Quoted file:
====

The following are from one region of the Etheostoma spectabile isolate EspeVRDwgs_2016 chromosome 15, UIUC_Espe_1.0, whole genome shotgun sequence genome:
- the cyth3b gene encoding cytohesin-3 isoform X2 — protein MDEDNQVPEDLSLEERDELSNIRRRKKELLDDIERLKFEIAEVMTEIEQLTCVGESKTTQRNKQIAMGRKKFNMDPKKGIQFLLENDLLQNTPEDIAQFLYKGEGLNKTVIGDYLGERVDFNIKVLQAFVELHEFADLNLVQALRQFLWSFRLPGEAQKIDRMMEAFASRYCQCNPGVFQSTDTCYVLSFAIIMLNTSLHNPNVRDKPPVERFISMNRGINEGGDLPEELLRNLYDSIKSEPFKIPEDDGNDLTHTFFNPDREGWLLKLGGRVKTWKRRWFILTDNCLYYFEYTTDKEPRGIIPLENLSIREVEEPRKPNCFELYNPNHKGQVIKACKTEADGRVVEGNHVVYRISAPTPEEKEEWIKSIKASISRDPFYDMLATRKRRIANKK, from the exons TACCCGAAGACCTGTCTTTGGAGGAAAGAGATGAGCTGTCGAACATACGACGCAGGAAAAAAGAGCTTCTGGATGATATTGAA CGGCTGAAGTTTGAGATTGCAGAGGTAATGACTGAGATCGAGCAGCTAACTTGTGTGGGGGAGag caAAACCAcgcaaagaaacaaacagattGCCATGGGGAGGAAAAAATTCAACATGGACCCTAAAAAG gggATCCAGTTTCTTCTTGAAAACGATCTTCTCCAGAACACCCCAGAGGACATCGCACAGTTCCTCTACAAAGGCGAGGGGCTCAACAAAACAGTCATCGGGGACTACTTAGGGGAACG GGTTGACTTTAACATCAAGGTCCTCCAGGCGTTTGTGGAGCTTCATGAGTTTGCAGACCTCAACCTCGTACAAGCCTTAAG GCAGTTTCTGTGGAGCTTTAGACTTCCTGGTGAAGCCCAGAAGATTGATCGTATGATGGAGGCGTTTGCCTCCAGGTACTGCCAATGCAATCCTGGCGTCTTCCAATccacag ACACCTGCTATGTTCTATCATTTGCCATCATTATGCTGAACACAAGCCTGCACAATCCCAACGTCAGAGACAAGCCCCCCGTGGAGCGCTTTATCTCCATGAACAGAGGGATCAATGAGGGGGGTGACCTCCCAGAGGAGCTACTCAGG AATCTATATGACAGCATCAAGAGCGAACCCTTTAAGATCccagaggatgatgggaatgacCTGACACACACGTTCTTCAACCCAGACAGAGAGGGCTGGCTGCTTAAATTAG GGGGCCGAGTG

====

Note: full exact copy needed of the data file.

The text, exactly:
The following are from one region of the Etheostoma spectabile isolate EspeVRDwgs_2016 chromosome 15, UIUC_Espe_1.0, whole genome shotgun sequence genome:
- the cyth3b gene encoding cytohesin-3 isoform X2 — protein MDEDNQVPEDLSLEERDELSNIRRRKKELLDDIERLKFEIAEVMTEIEQLTCVGESKTTQRNKQIAMGRKKFNMDPKKGIQFLLENDLLQNTPEDIAQFLYKGEGLNKTVIGDYLGERVDFNIKVLQAFVELHEFADLNLVQALRQFLWSFRLPGEAQKIDRMMEAFASRYCQCNPGVFQSTDTCYVLSFAIIMLNTSLHNPNVRDKPPVERFISMNRGINEGGDLPEELLRNLYDSIKSEPFKIPEDDGNDLTHTFFNPDREGWLLKLGGRVKTWKRRWFILTDNCLYYFEYTTDKEPRGIIPLENLSIREVEEPRKPNCFELYNPNHKGQVIKACKTEADGRVVEGNHVVYRISAPTPEEKEEWIKSIKASISRDPFYDMLATRKRRIANKK, from the exons TACCCGAAGACCTGTCTTTGGAGGAAAGAGATGAGCTGTCGAACATACGACGCAGGAAAAAAGAGCTTCTGGATGATATTGAA CGGCTGAAGTTTGAGATTGCAGAGGTAATGACTGAGATCGAGCAGCTAACTTGTGTGGGGGAGag caAAACCAcgcaaagaaacaaacagattGCCATGGGGAGGAAAAAATTCAACATGGACCCTAAAAAG gggATCCAGTTTCTTCTTGAAAACGATCTTCTCCAGAACACCCCAGAGGACATCGCACAGTTCCTCTACAAAGGCGAGGGGCTCAACAAAACAGTCATCGGGGACTACTTAGGGGAACG GGTTGACTTTAACATCAAGGTCCTCCAGGCGTTTGTGGAGCTTCATGAGTTTGCAGACCTCAACCTCGTACAAGCCTTAAG GCAGTTTCTGTGGAGCTTTAGACTTCCTGGTGAAGCCCAGAAGATTGATCGTATGATGGAGGCGTTTGCCTCCAGGTACTGCCAATGCAATCCTGGCGTCTTCCAATccacag ACACCTGCTATGTTCTATCATTTGCCATCATTATGCTGAACACAAGCCTGCACAATCCCAACGTCAGAGACAAGCCCCCCGTGGAGCGCTTTATCTCCATGAACAGAGGGATCAATGAGGGGGGTGACCTCCCAGAGGAGCTACTCAGG AATCTATATGACAGCATCAAGAGCGAACCCTTTAAGATCccagaggatgatgggaatgacCTGACACACACGTTCTTCAACCCAGACAGAGAGGGCTGGCTGCTTAAATTAG GGGGCCGAGTG